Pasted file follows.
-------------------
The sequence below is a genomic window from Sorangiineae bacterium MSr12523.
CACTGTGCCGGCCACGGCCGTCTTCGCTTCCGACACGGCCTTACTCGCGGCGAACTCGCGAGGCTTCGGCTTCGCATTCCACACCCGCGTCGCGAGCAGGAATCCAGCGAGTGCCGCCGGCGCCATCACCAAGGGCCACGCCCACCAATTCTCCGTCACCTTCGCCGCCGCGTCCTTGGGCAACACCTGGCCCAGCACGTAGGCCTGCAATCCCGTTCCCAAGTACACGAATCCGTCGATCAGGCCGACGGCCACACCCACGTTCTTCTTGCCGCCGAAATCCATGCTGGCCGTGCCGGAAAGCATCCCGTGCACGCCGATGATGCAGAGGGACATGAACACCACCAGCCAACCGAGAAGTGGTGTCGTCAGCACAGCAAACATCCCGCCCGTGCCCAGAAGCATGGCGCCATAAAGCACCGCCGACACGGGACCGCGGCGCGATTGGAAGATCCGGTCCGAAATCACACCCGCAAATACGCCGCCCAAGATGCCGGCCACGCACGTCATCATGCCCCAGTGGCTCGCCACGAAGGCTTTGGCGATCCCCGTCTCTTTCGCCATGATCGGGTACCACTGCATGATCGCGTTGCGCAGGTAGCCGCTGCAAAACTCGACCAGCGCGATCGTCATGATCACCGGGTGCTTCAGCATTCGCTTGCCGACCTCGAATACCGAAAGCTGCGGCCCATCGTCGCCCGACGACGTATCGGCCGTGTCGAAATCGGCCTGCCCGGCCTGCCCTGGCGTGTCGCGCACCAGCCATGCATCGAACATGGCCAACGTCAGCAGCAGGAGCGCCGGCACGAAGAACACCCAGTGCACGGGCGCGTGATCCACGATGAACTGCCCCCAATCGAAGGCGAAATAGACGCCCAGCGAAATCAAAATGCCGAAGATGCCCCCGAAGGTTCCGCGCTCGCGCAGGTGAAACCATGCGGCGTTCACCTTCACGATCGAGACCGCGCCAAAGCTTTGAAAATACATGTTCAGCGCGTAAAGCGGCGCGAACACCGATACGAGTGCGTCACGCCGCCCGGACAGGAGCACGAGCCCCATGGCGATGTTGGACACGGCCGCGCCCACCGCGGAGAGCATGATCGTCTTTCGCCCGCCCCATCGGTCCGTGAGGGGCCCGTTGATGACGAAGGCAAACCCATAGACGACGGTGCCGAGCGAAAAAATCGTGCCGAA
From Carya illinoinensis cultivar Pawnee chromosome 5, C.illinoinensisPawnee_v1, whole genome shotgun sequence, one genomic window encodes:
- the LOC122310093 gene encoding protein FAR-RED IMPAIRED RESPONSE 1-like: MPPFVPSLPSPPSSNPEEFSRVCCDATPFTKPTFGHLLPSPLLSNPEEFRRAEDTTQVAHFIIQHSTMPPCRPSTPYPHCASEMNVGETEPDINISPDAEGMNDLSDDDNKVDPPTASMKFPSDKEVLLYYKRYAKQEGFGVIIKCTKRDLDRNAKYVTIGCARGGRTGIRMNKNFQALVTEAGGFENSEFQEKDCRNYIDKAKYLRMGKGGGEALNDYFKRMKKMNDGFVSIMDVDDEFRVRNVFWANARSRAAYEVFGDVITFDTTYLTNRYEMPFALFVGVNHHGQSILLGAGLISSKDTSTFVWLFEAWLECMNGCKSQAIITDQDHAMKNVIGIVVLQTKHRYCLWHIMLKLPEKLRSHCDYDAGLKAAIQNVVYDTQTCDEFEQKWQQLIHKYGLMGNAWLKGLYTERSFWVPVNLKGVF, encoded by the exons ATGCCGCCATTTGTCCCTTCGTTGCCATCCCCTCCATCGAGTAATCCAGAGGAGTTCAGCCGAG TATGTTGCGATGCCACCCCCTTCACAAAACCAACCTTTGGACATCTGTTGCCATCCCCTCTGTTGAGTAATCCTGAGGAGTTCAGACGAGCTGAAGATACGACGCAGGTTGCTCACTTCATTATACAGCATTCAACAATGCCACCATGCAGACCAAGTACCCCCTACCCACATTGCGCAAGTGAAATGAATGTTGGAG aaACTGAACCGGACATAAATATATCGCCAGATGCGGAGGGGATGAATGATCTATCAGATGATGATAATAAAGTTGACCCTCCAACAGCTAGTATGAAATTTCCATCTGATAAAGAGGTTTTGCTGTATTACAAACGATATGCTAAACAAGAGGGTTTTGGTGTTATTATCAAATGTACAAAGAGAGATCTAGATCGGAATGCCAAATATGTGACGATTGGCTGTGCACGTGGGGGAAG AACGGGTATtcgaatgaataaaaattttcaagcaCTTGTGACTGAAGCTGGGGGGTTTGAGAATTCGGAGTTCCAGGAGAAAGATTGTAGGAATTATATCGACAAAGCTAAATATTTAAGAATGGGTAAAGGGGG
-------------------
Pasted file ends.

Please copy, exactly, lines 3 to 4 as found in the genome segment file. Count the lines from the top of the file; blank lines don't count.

From Carya illinoinensis cultivar Pawnee chromosome 5, C.illinoinensisPawnee_v1, whole genome shotgun sequence, one genomic window encodes:
- the LOC122310093 gene encoding protein FAR-RED IMPAIRED RESPONSE 1-like: MPPFVPSLPSPPSSNPEEFSRVCCDATPFTKPTFGHLLPSPLLSNPEEFRRAEDTTQVAHFIIQHSTMPPCRPSTPYPHCASEMNVGETEPDINISPDAEGMNDLSDDDNKVDPPTASMKFPSDKEVLLYYKRYAKQEGFGVIIKCTKRDLDRNAKYVTIGCARGGRTGIRMNKNFQALVTEAGGFENSEFQEKDCRNYIDKAKYLRMGKGGGEALNDYFKRMKKMNDGFVSIMDVDDEFRVRNVFWANARSRAAYEVFGDVITFDTTYLTNRYEMPFALFVGVNHHGQSILLGAGLISSKDTSTFVWLFEAWLECMNGCKSQAIITDQDHAMKNVIGIVVLQTKHRYCLWHIMLKLPEKLRSHCDYDAGLKAAIQNVVYDTQTCDEFEQKWQQLIHKYGLMGNAWLKGLYTERSFWVPVNLKGVF, encoded by the exons ATGCCGCCATTTGTCCCTTCGTTGCCATCCCCTCCATCGAGTAATCCAGAGGAGTTCAGCCGAG TATGTTGCGATGCCACCCCCTTCACAAAACCAACCTTTGGACATCTGTTGCCATCCCCTCTGTTGAGTAATCCTGAGGAGTTCAGACGAGCTGAAGATACGACGCAGGTTGCTCACTTCATTATACAGCATTCAACAATGCCACCATGCAGACCAAGTACCCCCTACCCACATTGCGCAAGTGAAATGAATGTTGGAG aaACTGAACCGGACATAAATATATCGCCAGATGCGGAGGGGATGAATGATCTATCAGATGATGATAATAAAGTTGACCCTCCAACAGCTAGTATGAAATTTCCATCTGATAAAGAGGTTTTGCTGTATTACAAACGATATGCTAAACAAGAGGGTTTTGGTGTTATTATCAAATGTACAAAGAGAGATCTAGATCGGAATGCCAAATATGTGACGATTGGCTGTGCACGTGGGGGAAG AACGGGTATtcgaatgaataaaaattttcaagcaCTTGTGACTGAAGCTGGGGGGTTTGAGAATTCGGAGTTCCAGGAGAAAGATTGTAGGAATTATATCGACAAAGCTAAATATTTAAGAATGGGTAAAGGGGG